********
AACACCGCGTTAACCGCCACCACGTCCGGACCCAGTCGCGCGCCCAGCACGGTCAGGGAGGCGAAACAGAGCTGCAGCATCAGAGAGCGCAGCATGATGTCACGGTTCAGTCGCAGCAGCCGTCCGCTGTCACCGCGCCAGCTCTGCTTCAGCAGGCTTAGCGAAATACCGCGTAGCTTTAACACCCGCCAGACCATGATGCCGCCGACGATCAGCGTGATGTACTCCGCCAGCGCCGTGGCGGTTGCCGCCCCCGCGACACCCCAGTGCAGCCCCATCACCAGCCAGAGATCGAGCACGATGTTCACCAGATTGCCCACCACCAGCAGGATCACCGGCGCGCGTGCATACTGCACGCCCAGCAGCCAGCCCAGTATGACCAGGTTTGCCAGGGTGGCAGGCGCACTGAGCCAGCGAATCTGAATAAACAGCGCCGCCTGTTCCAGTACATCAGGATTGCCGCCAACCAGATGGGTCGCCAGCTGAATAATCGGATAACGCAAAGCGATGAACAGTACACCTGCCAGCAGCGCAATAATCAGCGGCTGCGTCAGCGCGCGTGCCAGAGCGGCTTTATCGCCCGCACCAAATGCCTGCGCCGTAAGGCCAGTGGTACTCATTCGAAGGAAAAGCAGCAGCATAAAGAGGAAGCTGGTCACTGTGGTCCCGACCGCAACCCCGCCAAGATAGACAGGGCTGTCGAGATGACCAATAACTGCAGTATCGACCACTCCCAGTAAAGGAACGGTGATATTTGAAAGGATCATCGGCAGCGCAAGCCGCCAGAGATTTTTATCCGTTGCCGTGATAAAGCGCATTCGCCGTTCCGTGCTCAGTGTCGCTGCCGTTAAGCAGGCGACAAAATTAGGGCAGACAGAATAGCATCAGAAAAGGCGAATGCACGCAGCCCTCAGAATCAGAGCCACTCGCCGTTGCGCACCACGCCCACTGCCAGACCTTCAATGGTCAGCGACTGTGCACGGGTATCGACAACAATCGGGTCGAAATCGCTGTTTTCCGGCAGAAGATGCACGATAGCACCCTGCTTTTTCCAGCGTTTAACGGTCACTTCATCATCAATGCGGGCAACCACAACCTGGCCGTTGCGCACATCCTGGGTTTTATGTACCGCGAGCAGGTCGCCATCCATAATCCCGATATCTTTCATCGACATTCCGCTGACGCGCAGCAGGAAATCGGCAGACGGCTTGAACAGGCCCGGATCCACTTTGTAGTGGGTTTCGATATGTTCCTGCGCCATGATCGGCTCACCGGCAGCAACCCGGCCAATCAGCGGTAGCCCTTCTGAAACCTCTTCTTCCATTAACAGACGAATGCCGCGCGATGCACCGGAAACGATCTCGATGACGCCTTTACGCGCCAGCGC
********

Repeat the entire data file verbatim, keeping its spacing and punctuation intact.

AACACCGCGTTAACCGCCACCACGTCCGGACCCAGTCGCGCGCCCAGCACGGTCAGGGAGGCGAAACAGAGCTGCAGCATCAGAGAGCGCAGCATGATGTCACGGTTCAGTCGCAGCAGCCGTCCGCTGTCACCGCGCCAGCTCTGCTTCAGCAGGCTTAGCGAAATACCGCGTAGCTTTAACACCCGCCAGACCATGATGCCGCCGACGATCAGCGTGATGTACTCCGCCAGCGCCGTGGCGGTTGCCGCCCCCGCGACACCCCAGTGCAGCCCCATCACCAGCCAGAGATCGAGCACGATGTTCACCAGATTGCCCACCACCAGCAGGATCACCGGCGCGCGTGCATACTGCACGCCCAGCAGCCAGCCCAGTATGACCAGGTTTGCCAGGGTGGCAGGCGCACTGAGCCAGCGAATCTGAATAAACAGCGCCGCCTGTTCCAGTACATCAGGATTGCCGCCAACCAGATGGGTCGCCAGCTGAATAATCGGATAACGCAAAGCGATGAACAGTACACCTGCCAGCAGCGCAATAATCAGCGGCTGCGTCAGCGCGCGTGCCAGAGCGGCTTTATCGCCCGCACCAAATGCCTGCGCCGTAAGGCCAGTGGTACTCATTCGAAGGAAAAGCAGCAGCATAAAGAGGAAGCTGGTCACTGTGGTCCCGACCGCAACCCCGCCAAGATAGACAGGGCTGTCGAGATGACCAATAACTGCAGTATCGACCACTCCCAGTAAAGGAACGGTGATATTTGAAAGGATCATCGGCAGCGCAAGCCGCCAGAGATTTTTATCCGTTGCCGTGATAAAGCGCATTCGCCGTTCCGTGCTCAGTGTCGCTGCCGTTAAGCAGGCGACAAAATTAGGGCAGACAGAATAGCATCAGAAAAGGCGAATGCACGCAGCCCTCAGAATCAGAGCCACTCGCCGTTGCGCACCACGCCCACTGCCAGACCTTCAATGGTCAGCGACTGTGCACGGGTATCGACAACAATCGGGTCGAAATCGCTGTTTTCCGGCAGAAGATGCACGATAGCACCCTGCTTTTTCCAGCGTTTAACGGTCACTTCATCATCAATGCGGGCAACCACAACCTGGCCGTTGCGCACATCCTGGGTTTTATGTACCGCGAGCAGGTCGCCATCCATAATCCCGATATCTTTCATCGACATTCCGCTGACGCGCAGCAGGAAATCGGCAGACGGCTTGAACAGGCCCGGATCCACTTTGTAGTGGGTTTCGATATGTTCCTGCGCCATGATCGGCTCACCGGCAGCAACCCGGCCAATCAGCGGTAGCCCTTCTGAAACCTCTTCTTCCATTAACAGACGAATGCCGCGCGATGCACCGGAAACGATCTCGATGACGCCTTTACGCGCCAGCGC